Senior investigator tells hopefuls what they need to become a detective as part of Suffolk Police recruitment drive

Detective Chief Superintendent Simon Parkes welcomed interested candidates to a recruitment evening

Detective Chief Superintendent Simon Parkes welcomed interested candidates to a recruitment evening at Suffolk police headquarters. Picture: TOM POTTER - Credit: Tom Potter

Scores of aspiring sleuths descended on Suffolk Police headquarters to investigate what it takes to become a detective.

Detective Chief Superintendent Simon Parkes (left) and Detective Superintendent Andy Smith welcomed

Detective Chief Superintendent Simon Parkes (left) and Detective Superintendent Andy Smith welcomed interested candidates to a recruitment evening at Suffolk police headquarters. Picture: TOM POTTER - Credit: Tom Potter

The constabulary hosted an open evening as part of a recruitment drive, aimed at filling 40 vacant posts in Suffolk and addressing a wider national shortage of detectives and investigators.

There are currently 177 detectives in a workforce of 2,311 in Suffolk, where Simon Parkes heads safeguarding and investigations.

The Detective Chief Superintendent told hopefuls of the skills required to deal with the demand of serious crime taking place each day – describing the job as physically and emotionally challenging at times, and promising no two days would be the same for successful applicants.

Det Ch Supt Parkes, whose own career went from tracking down a shoplifter who stole bread and milk from a 7-Eleven in Westcliff, to helping solve a double murder in Surrey, stressed that detective work was a world apart from on-screen depictions.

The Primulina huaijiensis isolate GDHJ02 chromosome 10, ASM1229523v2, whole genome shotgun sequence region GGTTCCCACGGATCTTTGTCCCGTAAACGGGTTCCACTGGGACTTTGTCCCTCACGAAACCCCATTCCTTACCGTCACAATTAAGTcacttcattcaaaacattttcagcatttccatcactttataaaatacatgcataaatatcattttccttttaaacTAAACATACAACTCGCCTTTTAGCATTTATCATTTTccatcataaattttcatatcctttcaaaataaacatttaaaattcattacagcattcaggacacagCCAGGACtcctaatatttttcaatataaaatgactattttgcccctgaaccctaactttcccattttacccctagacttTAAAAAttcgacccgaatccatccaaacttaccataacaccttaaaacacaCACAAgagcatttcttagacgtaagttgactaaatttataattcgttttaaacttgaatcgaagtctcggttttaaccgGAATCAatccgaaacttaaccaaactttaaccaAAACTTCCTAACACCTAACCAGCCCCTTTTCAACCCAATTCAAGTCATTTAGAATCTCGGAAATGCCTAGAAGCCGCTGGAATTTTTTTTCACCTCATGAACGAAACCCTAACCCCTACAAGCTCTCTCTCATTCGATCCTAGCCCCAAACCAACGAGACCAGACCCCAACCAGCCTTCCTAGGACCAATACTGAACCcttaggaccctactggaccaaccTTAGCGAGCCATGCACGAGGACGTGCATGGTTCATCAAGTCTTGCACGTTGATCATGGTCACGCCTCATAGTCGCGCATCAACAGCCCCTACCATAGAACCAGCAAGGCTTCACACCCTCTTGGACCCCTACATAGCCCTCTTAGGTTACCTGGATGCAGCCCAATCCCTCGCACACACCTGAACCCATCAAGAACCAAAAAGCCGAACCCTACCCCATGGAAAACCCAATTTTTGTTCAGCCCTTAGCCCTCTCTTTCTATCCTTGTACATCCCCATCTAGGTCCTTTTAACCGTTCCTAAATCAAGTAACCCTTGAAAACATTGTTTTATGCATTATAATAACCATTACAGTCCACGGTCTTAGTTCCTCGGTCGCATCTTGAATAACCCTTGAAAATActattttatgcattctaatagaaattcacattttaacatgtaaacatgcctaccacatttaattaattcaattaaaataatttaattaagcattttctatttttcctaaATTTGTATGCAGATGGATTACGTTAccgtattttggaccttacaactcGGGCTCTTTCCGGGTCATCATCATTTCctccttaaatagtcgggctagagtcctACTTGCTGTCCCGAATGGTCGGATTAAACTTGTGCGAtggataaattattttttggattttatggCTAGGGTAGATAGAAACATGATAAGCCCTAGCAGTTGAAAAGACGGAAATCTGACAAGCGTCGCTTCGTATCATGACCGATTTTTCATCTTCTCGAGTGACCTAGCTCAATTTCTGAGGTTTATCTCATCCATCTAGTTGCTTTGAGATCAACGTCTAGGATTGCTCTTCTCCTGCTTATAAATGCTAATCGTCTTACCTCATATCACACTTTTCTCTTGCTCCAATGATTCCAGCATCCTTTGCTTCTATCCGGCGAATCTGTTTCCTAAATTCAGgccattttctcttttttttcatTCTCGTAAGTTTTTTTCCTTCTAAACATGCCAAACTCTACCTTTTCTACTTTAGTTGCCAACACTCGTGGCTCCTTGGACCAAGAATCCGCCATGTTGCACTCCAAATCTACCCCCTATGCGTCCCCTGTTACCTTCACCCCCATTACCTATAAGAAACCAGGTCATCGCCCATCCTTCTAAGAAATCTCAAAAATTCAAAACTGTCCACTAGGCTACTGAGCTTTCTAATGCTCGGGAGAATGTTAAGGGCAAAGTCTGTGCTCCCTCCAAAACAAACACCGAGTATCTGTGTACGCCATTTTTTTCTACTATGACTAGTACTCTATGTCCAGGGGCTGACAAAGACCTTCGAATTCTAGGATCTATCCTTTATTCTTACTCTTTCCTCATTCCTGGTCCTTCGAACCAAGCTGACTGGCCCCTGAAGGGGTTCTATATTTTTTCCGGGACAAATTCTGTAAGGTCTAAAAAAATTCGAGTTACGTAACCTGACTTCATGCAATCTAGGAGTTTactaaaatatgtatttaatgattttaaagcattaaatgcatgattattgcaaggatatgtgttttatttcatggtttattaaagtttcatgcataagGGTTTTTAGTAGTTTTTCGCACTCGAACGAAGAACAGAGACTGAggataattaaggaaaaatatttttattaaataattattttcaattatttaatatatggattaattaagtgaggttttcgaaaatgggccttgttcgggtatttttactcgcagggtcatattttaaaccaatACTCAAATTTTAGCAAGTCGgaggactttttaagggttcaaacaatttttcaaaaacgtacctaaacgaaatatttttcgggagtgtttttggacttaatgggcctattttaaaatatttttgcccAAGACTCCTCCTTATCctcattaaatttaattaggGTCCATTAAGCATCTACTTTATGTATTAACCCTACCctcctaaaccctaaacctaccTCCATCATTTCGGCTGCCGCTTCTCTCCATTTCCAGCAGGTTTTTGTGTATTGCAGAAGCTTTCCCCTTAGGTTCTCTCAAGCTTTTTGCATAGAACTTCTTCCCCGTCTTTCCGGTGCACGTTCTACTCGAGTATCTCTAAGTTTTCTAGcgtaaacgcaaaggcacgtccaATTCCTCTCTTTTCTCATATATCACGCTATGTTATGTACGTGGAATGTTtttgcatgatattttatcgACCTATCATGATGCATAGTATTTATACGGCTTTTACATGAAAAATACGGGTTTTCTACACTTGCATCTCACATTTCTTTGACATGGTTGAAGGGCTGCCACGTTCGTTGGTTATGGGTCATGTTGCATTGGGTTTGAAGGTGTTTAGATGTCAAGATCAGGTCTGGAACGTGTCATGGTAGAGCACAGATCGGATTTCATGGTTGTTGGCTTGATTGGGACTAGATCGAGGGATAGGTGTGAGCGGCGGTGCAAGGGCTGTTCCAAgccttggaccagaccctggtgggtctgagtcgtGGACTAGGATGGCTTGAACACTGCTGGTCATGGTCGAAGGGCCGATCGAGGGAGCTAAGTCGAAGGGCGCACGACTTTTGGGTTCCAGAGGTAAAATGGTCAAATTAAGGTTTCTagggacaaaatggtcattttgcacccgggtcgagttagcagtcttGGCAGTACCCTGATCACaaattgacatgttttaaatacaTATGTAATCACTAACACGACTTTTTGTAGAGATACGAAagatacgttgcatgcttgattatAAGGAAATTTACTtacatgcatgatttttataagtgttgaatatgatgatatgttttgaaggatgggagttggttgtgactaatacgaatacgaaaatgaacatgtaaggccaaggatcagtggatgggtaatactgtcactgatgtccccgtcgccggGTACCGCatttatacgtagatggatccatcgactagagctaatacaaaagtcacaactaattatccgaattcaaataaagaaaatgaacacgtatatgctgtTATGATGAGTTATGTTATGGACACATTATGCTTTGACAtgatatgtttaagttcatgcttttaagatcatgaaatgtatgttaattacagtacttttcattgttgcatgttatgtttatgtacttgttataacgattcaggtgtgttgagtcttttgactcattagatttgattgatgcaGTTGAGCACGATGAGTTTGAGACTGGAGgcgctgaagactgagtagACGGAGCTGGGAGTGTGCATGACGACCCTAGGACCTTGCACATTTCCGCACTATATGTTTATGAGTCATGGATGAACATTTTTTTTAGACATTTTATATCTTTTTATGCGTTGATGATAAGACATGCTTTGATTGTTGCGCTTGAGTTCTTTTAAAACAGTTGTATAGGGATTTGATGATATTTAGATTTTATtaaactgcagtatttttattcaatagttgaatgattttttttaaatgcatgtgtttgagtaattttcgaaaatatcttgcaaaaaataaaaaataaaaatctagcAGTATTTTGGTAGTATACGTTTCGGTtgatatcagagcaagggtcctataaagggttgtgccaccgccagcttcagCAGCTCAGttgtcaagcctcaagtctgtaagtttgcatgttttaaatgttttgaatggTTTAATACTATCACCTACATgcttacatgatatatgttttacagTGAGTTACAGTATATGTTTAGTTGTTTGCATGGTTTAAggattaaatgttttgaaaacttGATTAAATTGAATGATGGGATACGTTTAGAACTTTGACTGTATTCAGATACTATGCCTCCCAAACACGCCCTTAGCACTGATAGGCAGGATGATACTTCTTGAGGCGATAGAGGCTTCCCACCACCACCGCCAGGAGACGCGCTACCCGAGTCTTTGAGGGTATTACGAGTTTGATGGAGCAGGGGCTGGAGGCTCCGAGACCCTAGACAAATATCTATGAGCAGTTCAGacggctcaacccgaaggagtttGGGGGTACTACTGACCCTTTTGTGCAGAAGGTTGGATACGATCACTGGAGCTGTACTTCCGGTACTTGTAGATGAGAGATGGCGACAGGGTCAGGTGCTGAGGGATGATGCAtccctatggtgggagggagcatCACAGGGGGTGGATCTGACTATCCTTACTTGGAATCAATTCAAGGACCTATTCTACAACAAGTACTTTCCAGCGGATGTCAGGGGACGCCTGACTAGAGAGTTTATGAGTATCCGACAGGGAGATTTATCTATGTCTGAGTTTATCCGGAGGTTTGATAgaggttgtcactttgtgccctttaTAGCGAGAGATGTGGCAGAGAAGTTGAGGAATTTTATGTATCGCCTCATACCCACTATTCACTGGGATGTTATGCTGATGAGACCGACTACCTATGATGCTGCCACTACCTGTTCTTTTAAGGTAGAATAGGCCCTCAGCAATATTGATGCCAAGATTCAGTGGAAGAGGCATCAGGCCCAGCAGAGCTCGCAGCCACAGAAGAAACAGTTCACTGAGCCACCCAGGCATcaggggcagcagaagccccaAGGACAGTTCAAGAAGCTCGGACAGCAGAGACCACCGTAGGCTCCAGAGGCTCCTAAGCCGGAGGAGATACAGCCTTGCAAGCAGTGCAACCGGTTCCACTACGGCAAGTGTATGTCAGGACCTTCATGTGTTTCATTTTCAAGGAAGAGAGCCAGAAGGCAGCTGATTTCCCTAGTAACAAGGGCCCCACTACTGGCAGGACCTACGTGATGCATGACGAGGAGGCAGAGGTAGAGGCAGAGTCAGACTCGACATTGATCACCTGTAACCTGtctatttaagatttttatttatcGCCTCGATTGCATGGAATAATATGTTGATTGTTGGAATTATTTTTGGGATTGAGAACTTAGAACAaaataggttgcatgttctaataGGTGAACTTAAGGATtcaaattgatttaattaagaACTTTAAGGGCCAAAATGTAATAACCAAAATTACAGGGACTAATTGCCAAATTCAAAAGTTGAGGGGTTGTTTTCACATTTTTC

Detective Superintendent Andy Smith (left) and Detective Chief Superintendent Simon Parkes welcomed

Detective Superintendent Andy Smith (left) and Detective Chief Superintendent Simon Parkes welcomed interested candidates to a recruitment evening at Suffolk police headquarters. Picture: TOM POTTER - Credit: Tom Potter


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'This isn't Midsomer Murders or Luther,' he said. 'There's a huge difference between TV drama and reality. You'll have no more rights or entitlement than a police constable, but you will be a specialist in a role requiring different responsibilities and skills.'

Candidates will be scored on their initial application, before a national police assessment centre decides whether or not they have the core skills to be an officer. A detective entry assessment day is then followed by interviews, a medical and fitness test, vetting and reference checks.

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'It's laborious – and we make no apologies for that,' said Det Ch Supt Parkes, who has worked in hostage negotiation and counter-terrorism.

'We need people with skills and abilities that we can enhance. We're still using the traditional route, but this recruitment process allows us to accelerate people through that programme.

'The best investigation teams are those with a breadth of skills and experience. We require a high degree of ethical standards from people with really strong communication skills, an enquiring mind, and the ability to talk with victims of crime and interview suspects – sometimes, under a high level of pressure.'

More than 1,000 made initial applications in the week after police launched the scheme. The closing date to apply is August 4.

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